Warning: Last items in stock!
BL2738D. The Geology and Mineral Resources of the Fort Stockton Quadrangle, by W. S. Adkins. 166 p., 1 map, 6 plates, 1927. Downloadable PDF
From the Introduction
The geologic column in Pecos County consists of a great thickness of Paleozoic, mainly Permian, rocks overlain by a considerable amount of Mesozoic, mainly Comanchean rocks. The Paleozoic is exposed in the southern part of the county in the uplifts of the Sierra Madera and the Marathon dome, and most of the rest of the county has Lower Cretaceous rocks at the surface. The sections of both Paleozoic and
Cretaceous rocks are very different in northern and in southern Pecos County. In southern Pecos County the Paleozoic consists of "normal" formations, with considerable limestone; northwards these formations which have been reached by the drill (Permian) have changed largely
into a saline series of red beds, salt, gypsum, dolomite, anhydrite, and other rocks produced in a desiccating sea and included in the western portion of the large West Texas Permian Salt Basin. The Cretaceous rocks of southern Pecos County are mainly hard limestones carrying rudistids at many levels; northwards these become thinner, partly by progressive overlap of the basal Cretaceous beds onto the older floor, and consist mainly of softer marls and marly limestones alternating with harder rudistid-bearing "caprocks."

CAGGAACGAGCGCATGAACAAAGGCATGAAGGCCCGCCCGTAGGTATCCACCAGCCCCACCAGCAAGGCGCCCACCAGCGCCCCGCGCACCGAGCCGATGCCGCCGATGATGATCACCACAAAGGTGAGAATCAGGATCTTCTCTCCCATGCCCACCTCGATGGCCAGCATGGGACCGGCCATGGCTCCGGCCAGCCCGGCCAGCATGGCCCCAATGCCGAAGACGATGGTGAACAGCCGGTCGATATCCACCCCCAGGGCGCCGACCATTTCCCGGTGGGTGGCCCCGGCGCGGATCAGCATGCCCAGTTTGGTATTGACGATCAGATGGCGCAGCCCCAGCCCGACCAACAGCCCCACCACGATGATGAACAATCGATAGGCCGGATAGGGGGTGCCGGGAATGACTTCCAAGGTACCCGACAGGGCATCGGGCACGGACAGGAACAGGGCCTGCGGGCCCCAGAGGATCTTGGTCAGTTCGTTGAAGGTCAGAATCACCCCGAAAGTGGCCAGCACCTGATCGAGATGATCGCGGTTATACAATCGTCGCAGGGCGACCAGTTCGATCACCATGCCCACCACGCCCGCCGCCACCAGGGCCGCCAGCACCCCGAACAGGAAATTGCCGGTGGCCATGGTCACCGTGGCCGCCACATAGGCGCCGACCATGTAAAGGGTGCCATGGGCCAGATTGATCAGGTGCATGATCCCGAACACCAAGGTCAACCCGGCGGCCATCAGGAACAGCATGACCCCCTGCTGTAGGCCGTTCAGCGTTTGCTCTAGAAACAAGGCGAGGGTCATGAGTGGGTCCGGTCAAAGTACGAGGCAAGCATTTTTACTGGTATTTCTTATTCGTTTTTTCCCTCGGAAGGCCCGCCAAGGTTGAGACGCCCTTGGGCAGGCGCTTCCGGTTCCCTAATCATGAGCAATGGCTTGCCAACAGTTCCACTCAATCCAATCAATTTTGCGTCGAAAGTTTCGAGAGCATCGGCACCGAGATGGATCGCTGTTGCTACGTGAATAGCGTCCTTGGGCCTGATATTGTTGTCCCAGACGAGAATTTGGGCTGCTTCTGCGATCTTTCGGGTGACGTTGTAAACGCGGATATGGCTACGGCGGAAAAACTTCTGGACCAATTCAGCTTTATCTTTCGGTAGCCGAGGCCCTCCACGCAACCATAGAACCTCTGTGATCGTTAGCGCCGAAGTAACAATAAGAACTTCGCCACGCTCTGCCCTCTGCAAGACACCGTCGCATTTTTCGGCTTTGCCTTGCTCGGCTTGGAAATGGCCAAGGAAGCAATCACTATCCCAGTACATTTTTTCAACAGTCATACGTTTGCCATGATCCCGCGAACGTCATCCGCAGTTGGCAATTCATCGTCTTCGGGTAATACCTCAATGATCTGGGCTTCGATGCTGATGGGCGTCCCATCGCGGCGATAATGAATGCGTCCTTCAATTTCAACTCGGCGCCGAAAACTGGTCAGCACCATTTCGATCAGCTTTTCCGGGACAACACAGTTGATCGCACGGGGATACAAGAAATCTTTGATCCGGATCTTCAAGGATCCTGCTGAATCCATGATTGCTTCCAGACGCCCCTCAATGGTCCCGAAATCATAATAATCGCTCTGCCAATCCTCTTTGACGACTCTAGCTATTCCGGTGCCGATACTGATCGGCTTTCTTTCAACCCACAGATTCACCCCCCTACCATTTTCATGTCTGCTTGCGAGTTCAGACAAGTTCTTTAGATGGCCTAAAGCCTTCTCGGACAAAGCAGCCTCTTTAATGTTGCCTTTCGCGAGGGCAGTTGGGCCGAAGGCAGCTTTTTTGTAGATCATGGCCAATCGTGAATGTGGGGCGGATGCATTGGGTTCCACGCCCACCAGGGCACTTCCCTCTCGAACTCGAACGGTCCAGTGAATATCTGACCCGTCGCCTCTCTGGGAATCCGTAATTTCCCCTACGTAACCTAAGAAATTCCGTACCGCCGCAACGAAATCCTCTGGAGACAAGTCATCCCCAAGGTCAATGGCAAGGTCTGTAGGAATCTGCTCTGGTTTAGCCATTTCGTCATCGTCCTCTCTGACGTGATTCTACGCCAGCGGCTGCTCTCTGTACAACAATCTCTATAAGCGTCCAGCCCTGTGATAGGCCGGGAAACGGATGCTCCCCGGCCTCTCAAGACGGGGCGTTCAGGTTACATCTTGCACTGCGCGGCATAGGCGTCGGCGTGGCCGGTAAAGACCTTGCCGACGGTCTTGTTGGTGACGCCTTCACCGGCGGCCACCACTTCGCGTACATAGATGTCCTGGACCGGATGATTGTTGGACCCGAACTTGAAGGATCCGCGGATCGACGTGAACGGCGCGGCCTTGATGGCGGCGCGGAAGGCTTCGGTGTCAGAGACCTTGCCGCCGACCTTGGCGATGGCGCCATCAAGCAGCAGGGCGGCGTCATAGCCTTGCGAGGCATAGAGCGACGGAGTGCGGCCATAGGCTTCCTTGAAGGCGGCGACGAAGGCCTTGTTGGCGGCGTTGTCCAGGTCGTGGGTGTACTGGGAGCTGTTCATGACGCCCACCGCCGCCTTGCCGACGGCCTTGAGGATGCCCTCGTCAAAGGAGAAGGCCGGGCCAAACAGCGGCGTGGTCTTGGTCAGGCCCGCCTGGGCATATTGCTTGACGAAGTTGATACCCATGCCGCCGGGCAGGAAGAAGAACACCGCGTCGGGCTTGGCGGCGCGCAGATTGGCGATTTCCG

The main features of geologic interest in the quadrangle are (1) the stratigraphy and structure of the Permian beds, and (2) the description of a standard section in the Lower Cretaceous. Field work was done in 1920-21 and 1926.
Keywords: Fort Stockton area, minerals, mineral resources, Pecos County, Texas
Adkins, W. S., 1927, The Geology and Mineral Resources of the Fort Stockton Quadrangle: University of Texas, Austin, UT Bulletin No. 2738, 166 p.